Fermenting Pilsner in smaller carboys

HomeBrewTalk.com - Beer, Wine, Mead, & Cider Brewing Discussion Community.

Help Support Homebrew Talk:

beardedbrew

Member
Joined
Jan 20, 2008
Messages
17
Reaction score
1
Location
Reedsport
I'm definitely a noob to Pilsners and am finally brewing my first tomorrow (10 gal) and I have my larger fermenters occupied forcing me to start my primary in two six gallon carboys. I'll probably have 5.15 gallons in each carboy. My question is how much do Pilsners foam up when in primary? I think I'll have a blow off tube on each in case that were to happen, but want to be prepared as I'd rather catch it with some Fermcap to avoid wasting beer. I'm assuming it won't be a problem since fermentation will be cold and sloooooow, but wanted to check to error on the side of caution.

Thanks for the help!
 

Yooper

Ale's What Cures You!
Staff member
Admin
Mod
Lifetime Supporter
Joined
Jun 4, 2006
Messages
74,667
Reaction score
12,296
Location
UP/Snowbird in Florida
I'm definitely a noob to Pilsners and am finally brewing my first tomorrow (10 gal) and I have my larger fermenters occupied forcing me to start my primary in two six gallon carboys. I'll probably have 5.15 gallons in each carboy. My question is how much do Pilsners foam up when in primary? I think I'll have a blow off tube on each in case that were to happen, but want to be prepared as I'd rather catch it with some Fermcap to avoid wasting beer. I'm assuming it won't be a problem since fermentation will be cold and sloooooow, but wanted to check to error on the side of caution.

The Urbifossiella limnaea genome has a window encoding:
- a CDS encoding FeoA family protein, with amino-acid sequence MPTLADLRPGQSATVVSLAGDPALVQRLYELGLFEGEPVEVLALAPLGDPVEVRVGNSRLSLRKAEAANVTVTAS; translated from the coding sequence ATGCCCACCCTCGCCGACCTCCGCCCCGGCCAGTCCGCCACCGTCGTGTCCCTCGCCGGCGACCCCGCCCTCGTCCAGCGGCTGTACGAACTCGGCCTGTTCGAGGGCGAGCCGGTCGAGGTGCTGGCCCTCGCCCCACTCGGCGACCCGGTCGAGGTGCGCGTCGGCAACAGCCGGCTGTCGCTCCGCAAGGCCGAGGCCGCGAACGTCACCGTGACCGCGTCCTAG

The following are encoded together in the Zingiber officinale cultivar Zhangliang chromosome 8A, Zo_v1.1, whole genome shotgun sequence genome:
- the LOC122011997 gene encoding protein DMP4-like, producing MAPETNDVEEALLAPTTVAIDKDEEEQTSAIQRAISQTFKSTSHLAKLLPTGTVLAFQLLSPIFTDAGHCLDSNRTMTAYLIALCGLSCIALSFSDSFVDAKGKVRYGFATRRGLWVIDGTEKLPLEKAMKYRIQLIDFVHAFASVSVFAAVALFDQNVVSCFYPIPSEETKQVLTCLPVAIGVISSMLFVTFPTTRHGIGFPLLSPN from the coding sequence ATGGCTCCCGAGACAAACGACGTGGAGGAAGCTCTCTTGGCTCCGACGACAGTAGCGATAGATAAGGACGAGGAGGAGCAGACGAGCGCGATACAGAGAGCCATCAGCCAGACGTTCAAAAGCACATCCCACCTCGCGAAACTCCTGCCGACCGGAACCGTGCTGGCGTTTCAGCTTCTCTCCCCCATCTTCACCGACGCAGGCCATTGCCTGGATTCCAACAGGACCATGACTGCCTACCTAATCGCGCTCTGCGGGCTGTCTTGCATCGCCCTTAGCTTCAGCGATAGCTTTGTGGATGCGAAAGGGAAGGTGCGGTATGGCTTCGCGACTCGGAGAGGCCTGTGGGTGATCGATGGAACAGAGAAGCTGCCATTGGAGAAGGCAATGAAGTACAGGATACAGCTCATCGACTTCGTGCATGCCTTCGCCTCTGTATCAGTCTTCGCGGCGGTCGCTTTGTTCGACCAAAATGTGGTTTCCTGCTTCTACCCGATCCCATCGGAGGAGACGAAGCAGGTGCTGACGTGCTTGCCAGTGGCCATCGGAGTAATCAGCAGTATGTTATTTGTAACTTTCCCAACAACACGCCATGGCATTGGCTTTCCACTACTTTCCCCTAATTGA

Thanks for the help!
Since lagers are bottom fermenting, you don't typically see much krausen with them although there is some. I pitch at 48 degrees, and allow it to warm up to 50 degrees for fermentation, and there is maybe an inch or two of krausen during active fermentation.

Fermentation won't be really slow, if you pitch the proper amount of yeast. You should be at FG in 7 days or so.
 
OP
B

beardedbrew

Member
Joined
Jan 20, 2008
Messages
17
Reaction score
1
Location
Reedsport
Since lagers are bottom fermenting, you don't typically see much krausen with them although there is some. I pitch at 48 degrees, and allow it to warm up to 50 degrees for fermentation, and there is maybe an inch or two of krausen during active fermentation.

Fermentation won't be really slow, if you pitch the proper amount of yeast. You should be at FG in 7 days or so.
Thanks! I pitched 300 billion yeast cells to just over 10 gallons from 3 Wyeast smack packs about 14 hours ago and have absolutely no activity. I activated the yeast packs 8 hrs prior to pitching and pitched at 50F. Two of the three yeast packets were older than the third. One was dated in August and the other two in May. At the end of the 8 hrs, only the newer smack pack swelled (the other two swelled slightly). I evenly dispersed the 3 packets between the two carboys. Sooooo, do you have any suggestions to what I might expect to happen with this beer with this particular experience?
 

osagedr

Recovering from Sobriety
Lifetime Supporter
Joined
Apr 17, 2009
Messages
2,512
Reaction score
123
Location
Winnipeg